Preserving the material heritage of research at the University of Toronto
A Foucault Switch, a type of automatic circuit interrupter used widely in the late 19th century & invented by the French physicist Jean Bernard Léon Foucault (1819-1868). During that century, scientists and engineers created new uses for electricity & developed increasingly sophisticated circuit elements to control instruments & electric phenomena. Among these elements were different interrupters—basic components that open or close an electric circuit to regulate conduction.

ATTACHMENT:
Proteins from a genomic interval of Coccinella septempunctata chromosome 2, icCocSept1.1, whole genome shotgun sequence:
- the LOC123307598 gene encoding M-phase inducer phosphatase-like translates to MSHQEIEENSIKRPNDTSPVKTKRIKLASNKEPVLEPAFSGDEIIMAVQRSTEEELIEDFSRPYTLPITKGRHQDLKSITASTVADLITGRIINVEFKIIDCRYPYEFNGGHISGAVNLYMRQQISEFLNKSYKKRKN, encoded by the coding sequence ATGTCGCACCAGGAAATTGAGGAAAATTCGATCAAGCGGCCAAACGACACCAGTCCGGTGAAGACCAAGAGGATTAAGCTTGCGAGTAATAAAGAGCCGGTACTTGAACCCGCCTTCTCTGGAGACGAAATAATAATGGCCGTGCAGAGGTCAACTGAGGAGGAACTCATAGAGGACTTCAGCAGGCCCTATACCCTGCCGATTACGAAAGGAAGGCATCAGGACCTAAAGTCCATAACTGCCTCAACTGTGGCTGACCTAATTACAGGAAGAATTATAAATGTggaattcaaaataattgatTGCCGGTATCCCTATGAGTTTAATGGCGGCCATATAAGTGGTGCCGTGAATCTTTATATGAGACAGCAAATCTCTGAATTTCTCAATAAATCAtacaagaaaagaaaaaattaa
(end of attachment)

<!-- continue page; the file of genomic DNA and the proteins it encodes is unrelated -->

Battery, 1800 For the battery we must thank the frog. In the 1780s, the Italian physicist Luigi Galvani discovered that a dead frog's leg would twitch when he touched it with two pieces of metal. Galvani had created a crude circuit and the phenomenon was taken up by his friend, the aristocratic Professor Alessandro Volta, whose voltaic cells stacked in a Voltaic pile amazed Napoleon. The pile was also the first battery, whose successors power more than a third of the gadgets on this list.